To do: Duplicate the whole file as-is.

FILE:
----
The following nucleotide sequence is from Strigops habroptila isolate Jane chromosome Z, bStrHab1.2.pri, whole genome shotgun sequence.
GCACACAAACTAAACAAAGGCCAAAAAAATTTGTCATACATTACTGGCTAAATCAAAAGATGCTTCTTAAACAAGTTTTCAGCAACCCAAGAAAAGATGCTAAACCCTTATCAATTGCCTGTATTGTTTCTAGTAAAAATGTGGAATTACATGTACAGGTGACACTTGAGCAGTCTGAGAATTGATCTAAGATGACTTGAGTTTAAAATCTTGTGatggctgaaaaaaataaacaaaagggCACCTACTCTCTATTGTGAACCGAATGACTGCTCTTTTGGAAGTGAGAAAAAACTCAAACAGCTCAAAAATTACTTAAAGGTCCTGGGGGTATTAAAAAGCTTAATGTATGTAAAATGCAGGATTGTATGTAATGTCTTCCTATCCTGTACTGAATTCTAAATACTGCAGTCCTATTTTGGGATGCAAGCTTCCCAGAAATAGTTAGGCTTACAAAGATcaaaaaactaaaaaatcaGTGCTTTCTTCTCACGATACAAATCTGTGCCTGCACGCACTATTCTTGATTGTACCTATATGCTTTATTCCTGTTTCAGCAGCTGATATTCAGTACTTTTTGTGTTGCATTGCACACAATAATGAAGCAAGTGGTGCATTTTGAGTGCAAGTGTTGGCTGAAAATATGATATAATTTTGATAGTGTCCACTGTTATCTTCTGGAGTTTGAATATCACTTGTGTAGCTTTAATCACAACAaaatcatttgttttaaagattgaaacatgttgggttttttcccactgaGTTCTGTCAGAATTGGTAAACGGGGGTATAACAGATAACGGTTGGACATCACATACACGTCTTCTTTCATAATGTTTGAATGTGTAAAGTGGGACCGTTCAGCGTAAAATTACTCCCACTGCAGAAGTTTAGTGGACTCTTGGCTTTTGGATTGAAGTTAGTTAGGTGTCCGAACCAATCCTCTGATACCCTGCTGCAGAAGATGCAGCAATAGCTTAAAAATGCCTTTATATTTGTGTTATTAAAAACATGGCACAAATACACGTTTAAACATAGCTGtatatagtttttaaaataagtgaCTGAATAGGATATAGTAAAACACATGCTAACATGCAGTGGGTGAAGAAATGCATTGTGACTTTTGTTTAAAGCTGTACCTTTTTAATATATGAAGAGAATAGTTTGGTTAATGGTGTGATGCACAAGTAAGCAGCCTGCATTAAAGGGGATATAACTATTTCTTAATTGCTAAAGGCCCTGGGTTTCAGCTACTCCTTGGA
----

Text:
The following nucleotide sequence is from Strigops habroptila isolate Jane chromosome Z, bStrHab1.2.pri, whole genome shotgun sequence.
GCACACAAACTAAACAAAGGCCAAAAAAATTTGTCATACATTACTGGCTAAATCAAAAGATGCTTCTTAAACAAGTTTTCAGCAACCCAAGAAAAGATGCTAAACCCTTATCAATTGCCTGTATTGTTTCTAGTAAAAATGTGGAATTACATGTACAGGTGACACTTGAGCAGTCTGAGAATTGATCTAAGATGACTTGAGTTTAAAATCTTGTGatggctgaaaaaaataaacaaaagggCACCTACTCTCTATTGTGAACCGAATGACTGCTCTTTTGGAAGTGAGAAAAAACTCAAACAGCTCAAAAATTACTTAAAGGTCCTGGGGGTATTAAAAAGCTTAATGTATGTAAAATGCAGGATTGTATGTAATGTCTTCCTATCCTGTACTGAATTCTAAATACTGCAGTCCTATTTTGGGATGCAAGCTTCCCAGAAATAGTTAGGCTTACAAAGATcaaaaaactaaaaaatcaGTGCTTTCTTCTCACGATACAAATCTGTGCCTGCACGCACTATTCTTGATTGTACCTATATGCTTTATTCCTGTTTCAGCAGCTGATATTCAGTACTTTTTGTGTTGCATTGCACACAATAATGAAGCAAGTGGTGCATTTTGAGTGCAAGTGTTGGCTGAAAATATGATATAATTTTGATAGTGTCCACTGTTATCTTCTGGAGTTTGAATATCACTTGTGTAGCTTTAATCACAACAaaatcatttgttttaaagattgaaacatgttgggttttttcccactgaGTTCTGTCAGAATTGGTAAACGGGGGTATAACAGATAACGGTTGGACATCACATACACGTCTTCTTTCATAATGTTTGAATGTGTAAAGTGGGACCGTTCAGCGTAAAATTACTCCCACTGCAGAAGTTTAGTGGACTCTTGGCTTTTGGATTGAAGTTAGTTAGGTGTCCGAACCAATCCTCTGATACCCTGCTGCAGAAGATGCAGCAATAGCTTAAAAATGCCTTTATATTTGTGTTATTAAAAACATGGCACAAATACACGTTTAAACATAGCTGtatatagtttttaaaataagtgaCTGAATAGGATATAGTAAAACACATGCTAACATGCAGTGGGTGAAGAAATGCATTGTGACTTTTGTTTAAAGCTGTACCTTTTTAATATATGAAGAGAATAGTTTGGTTAATGGTGTGATGCACAAGTAAGCAGCCTGCATTAAAGGGGATATAACTATTTCTTAATTGCTAAAGGCCCTGGGTTTCAGCTACTCCTTGGA